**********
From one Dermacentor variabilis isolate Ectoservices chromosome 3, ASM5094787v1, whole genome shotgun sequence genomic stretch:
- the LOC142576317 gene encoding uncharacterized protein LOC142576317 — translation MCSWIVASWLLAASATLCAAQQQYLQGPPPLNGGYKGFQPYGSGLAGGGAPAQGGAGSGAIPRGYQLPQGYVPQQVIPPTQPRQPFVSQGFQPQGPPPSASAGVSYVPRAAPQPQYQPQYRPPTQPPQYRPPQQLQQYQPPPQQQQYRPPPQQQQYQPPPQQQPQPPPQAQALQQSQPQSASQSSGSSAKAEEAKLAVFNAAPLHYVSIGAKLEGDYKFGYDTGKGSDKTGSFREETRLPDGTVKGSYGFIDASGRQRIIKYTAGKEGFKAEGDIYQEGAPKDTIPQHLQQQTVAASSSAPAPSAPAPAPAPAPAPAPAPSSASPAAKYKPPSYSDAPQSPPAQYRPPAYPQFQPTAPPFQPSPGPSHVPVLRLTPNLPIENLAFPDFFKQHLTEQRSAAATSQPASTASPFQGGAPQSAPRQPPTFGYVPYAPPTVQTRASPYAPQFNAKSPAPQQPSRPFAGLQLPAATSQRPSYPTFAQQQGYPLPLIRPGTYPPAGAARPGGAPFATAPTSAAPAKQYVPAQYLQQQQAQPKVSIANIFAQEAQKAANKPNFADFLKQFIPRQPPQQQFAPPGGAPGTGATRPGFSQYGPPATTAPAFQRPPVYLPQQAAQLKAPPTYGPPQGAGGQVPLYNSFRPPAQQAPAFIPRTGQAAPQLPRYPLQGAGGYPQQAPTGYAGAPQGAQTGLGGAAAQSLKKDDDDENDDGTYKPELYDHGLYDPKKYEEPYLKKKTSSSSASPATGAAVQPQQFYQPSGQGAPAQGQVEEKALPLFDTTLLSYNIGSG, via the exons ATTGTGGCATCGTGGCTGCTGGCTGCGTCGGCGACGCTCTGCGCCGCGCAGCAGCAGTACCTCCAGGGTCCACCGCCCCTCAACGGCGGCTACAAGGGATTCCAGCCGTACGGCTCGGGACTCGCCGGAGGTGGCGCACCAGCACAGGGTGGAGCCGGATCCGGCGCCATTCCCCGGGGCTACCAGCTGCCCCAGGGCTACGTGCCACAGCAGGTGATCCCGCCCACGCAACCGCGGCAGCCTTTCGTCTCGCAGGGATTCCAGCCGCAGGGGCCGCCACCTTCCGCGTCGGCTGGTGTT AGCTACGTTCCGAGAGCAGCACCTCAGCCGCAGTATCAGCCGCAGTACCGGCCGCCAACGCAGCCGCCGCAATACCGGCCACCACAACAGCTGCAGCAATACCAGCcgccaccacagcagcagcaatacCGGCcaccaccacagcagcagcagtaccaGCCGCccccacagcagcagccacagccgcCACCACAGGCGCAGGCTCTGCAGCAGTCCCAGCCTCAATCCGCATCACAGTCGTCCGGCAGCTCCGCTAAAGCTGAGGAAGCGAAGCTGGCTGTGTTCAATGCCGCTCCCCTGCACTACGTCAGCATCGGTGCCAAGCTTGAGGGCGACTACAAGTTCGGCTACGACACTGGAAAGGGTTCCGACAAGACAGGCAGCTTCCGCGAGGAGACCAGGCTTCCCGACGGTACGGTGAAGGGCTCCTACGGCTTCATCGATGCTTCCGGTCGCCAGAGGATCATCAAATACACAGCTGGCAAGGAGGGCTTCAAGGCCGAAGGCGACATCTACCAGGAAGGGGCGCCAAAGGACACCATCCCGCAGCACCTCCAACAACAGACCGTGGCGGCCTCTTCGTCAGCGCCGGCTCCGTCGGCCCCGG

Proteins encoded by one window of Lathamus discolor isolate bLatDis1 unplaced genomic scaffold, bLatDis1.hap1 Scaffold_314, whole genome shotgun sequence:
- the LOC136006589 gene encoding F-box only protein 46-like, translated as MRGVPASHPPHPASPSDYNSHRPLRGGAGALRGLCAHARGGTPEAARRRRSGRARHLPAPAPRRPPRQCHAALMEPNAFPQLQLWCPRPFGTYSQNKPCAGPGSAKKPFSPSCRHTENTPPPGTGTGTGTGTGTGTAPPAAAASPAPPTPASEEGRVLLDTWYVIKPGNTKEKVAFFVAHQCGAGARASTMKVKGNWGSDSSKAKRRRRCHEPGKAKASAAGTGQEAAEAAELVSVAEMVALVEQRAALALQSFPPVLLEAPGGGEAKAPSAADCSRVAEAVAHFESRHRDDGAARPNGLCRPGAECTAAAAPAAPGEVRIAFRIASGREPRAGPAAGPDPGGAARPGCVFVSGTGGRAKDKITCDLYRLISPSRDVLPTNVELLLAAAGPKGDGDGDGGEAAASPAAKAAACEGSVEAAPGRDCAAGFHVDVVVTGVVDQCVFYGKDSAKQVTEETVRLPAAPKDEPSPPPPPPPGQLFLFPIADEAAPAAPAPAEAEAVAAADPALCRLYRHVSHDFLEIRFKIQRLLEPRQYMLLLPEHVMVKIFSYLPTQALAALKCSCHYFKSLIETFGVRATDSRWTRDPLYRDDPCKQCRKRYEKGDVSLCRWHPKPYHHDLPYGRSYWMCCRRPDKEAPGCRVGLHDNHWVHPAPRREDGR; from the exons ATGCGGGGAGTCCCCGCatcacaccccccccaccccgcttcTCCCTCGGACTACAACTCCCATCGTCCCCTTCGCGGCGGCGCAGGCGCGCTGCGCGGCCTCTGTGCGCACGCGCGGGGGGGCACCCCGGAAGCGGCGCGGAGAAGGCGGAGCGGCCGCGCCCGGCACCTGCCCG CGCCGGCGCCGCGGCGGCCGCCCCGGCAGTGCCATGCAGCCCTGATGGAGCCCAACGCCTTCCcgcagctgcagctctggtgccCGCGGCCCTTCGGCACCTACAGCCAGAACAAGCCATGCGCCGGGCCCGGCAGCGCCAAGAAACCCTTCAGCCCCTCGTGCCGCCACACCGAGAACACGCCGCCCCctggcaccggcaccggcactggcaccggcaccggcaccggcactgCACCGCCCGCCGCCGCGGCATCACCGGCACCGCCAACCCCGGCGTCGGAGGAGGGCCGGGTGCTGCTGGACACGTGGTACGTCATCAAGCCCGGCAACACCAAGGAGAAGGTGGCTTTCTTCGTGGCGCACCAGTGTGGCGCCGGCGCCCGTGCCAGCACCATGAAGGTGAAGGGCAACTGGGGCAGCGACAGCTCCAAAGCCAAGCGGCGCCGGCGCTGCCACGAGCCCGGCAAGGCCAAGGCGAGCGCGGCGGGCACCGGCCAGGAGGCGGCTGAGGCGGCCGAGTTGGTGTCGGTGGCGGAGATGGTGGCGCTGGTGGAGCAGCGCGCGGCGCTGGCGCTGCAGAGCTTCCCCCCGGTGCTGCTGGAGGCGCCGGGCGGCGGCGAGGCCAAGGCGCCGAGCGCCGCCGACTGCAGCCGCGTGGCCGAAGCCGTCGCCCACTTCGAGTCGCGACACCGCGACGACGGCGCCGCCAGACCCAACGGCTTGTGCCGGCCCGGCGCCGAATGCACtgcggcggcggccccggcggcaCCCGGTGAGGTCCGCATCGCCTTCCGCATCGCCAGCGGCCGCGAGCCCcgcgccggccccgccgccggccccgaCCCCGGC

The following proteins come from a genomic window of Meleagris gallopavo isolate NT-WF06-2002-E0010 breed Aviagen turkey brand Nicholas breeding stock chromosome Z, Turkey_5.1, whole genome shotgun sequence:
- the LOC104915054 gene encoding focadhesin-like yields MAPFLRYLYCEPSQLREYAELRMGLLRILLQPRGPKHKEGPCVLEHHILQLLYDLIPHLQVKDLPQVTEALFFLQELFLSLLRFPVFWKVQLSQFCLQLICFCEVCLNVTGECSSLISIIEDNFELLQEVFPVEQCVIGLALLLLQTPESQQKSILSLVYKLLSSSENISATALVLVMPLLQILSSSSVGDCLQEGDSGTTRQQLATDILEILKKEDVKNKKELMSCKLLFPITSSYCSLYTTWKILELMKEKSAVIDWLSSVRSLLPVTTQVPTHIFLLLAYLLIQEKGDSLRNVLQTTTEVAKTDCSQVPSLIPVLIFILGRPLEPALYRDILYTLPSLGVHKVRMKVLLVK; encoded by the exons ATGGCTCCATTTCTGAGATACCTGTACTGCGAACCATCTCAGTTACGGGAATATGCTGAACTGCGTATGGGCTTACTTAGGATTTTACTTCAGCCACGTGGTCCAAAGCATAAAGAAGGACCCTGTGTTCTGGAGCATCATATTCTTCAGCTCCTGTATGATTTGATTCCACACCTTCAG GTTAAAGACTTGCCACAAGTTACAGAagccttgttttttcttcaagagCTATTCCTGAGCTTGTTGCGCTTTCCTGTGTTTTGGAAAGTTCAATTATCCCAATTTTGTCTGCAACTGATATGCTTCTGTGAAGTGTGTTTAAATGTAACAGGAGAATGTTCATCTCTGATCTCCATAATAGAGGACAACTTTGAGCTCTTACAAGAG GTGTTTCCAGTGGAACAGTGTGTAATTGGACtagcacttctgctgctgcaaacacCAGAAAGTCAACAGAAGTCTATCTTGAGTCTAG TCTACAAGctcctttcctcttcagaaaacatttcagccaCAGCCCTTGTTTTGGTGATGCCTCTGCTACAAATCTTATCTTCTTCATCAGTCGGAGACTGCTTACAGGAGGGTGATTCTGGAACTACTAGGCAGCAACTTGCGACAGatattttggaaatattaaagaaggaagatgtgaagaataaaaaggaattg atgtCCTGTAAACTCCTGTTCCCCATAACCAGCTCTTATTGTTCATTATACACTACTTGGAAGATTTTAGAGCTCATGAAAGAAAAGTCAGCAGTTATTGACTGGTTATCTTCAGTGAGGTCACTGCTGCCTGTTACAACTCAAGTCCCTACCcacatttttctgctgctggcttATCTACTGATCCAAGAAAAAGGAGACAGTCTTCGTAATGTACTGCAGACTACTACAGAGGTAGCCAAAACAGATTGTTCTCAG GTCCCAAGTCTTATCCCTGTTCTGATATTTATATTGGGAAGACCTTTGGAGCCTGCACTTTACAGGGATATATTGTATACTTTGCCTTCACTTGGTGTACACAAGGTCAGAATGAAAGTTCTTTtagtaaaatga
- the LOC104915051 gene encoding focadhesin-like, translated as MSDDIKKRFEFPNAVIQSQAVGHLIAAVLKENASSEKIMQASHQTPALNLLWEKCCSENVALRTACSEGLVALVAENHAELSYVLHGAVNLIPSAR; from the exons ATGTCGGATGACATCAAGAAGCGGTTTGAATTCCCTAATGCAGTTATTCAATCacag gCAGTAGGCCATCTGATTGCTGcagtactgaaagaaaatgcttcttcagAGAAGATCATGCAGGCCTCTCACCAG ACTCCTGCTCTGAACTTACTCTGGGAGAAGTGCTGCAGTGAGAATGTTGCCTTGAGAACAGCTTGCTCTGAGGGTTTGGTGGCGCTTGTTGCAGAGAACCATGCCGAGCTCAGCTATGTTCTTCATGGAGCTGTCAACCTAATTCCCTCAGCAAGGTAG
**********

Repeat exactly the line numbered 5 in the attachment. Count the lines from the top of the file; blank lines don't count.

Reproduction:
The following proteins come from a genomic window of Meleagris gallopavo isolate NT-WF06-2002-E0010 breed Aviagen turkey brand Nicholas breeding stock chromosome Z, Turkey_5.1, whole genome shotgun sequence: